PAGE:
Like breathing, you can override it if you want to, and if you think about it. But it's easier not to. Your routines determine what you spend most of your time doing.

This isn't a call to be conscious of everything. Don't concentrate on left foot, right foot as you walk around. Just walk. You've automated the walking, and that makes it easy. What else can you automate?

Automatic routines have an impact on the world every time they happen. If you throw recyclables in the garbage, the will to switch can make recycling the automatic activity.

Noticing where the routines could be better is tricky. Their routine nature makes them almost invisible to you. Pay attention. You can change your life by changing what's on automatic.

What things in your life would you like to improve? Healthier diet? More active lifestyle? Study habits? Lowering your impact on the environment? Automatically saving your money?

Take a mental sweep of your routines. They are automatic and they define you. With a little nudge, your routines could be something else. They would be just as easy, just as automatic. You would be that much better.

Saturday, March 7, 2009

Delayed Feedback

Procrastinators around the world know how much work can get done at the last minute. The pressure mounts and finally they have to act because the alternative is worse. If they don't do something right now there will be consequences.

It doesn't really matter how it's bad, as long as the repercussions are both swift and unpleasant. The instinct to avoid pain is extremely powerful, even when compared to seeking pleasure. The immediacy of the feedback enhances its effectiveness.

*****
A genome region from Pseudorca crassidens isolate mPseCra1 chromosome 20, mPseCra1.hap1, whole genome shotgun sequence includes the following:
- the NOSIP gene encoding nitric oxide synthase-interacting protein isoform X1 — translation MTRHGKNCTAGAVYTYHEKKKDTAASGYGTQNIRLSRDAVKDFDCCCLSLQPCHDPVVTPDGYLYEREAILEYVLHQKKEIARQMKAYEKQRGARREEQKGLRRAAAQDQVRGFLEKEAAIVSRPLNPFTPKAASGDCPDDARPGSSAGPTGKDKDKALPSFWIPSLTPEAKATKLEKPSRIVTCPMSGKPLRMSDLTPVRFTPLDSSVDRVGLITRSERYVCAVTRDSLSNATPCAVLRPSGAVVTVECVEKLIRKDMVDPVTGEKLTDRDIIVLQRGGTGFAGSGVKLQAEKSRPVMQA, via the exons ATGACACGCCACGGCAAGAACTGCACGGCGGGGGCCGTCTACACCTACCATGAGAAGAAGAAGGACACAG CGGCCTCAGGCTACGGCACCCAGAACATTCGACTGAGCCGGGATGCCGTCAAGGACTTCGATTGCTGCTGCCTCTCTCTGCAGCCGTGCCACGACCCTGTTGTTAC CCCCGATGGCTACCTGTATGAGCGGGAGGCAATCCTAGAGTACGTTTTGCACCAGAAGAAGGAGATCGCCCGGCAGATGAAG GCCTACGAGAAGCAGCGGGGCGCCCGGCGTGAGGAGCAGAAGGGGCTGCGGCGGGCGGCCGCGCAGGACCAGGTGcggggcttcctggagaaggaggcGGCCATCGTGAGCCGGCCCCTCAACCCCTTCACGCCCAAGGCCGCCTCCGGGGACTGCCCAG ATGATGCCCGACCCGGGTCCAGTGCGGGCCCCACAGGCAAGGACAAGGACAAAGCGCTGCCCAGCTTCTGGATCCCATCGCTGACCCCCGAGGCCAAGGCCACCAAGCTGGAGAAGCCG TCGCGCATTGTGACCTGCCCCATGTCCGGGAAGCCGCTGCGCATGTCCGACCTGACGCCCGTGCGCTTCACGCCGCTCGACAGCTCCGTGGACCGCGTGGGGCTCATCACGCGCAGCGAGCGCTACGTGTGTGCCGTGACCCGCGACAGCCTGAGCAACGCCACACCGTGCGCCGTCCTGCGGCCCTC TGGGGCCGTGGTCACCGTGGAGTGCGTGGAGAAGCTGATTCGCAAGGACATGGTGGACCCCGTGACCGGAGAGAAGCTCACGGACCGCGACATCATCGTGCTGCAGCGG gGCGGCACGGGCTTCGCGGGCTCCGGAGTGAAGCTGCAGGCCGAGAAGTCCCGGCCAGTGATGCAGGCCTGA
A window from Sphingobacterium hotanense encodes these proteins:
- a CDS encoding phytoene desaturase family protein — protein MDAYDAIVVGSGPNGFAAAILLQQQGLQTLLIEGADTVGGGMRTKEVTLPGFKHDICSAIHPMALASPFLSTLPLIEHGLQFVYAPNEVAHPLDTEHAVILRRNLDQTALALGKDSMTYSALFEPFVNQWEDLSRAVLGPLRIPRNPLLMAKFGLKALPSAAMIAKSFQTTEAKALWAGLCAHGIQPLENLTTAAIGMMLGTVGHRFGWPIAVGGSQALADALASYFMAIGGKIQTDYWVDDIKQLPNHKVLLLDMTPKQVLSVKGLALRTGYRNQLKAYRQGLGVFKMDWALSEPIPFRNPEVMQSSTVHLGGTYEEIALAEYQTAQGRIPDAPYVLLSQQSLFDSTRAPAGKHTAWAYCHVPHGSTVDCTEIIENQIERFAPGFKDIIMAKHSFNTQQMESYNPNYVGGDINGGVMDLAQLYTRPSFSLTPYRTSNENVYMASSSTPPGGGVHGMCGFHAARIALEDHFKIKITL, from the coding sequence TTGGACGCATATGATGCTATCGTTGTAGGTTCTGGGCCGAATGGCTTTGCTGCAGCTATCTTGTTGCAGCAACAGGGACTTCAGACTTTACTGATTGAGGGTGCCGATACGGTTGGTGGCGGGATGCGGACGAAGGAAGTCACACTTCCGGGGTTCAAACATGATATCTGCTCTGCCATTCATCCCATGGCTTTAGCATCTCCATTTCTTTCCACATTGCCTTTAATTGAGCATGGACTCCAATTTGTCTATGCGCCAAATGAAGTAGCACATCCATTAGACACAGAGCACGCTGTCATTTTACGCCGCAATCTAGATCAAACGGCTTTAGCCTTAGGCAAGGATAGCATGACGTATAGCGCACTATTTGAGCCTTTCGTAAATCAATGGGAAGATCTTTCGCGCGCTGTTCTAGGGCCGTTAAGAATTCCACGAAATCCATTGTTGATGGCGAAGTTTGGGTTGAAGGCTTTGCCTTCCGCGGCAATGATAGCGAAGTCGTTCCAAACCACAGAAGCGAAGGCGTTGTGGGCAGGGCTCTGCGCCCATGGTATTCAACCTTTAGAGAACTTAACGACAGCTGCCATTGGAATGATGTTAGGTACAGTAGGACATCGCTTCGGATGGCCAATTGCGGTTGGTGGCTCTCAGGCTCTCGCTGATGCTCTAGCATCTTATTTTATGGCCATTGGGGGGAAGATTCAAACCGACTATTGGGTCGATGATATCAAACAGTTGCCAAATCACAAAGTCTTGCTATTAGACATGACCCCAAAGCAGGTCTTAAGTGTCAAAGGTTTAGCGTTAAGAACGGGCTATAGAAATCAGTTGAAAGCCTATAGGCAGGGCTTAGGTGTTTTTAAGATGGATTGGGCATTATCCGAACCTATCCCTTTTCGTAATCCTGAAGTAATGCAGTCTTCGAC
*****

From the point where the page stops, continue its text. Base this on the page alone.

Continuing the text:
Animal trainers know that the timing of a correction or a reward is extremely important in teaching the animal what to do. If your dog sits on command, but does something else before you can reward him, he won't connect the reward with the sit.

Humans respond to immediate feedback too. If we do something immediately painful, like burning our hand on a hot stove, we're going to stop it immediately, and try our best not to do it again.

If the negative feedback is delayed, however, we won't connect it very closely with the activity that caused it, especially if we enjoy it. Smokers understand this and continue smoking despite the damage they are doing to their life support system. It's certainly easier not to quit and accept the consequences.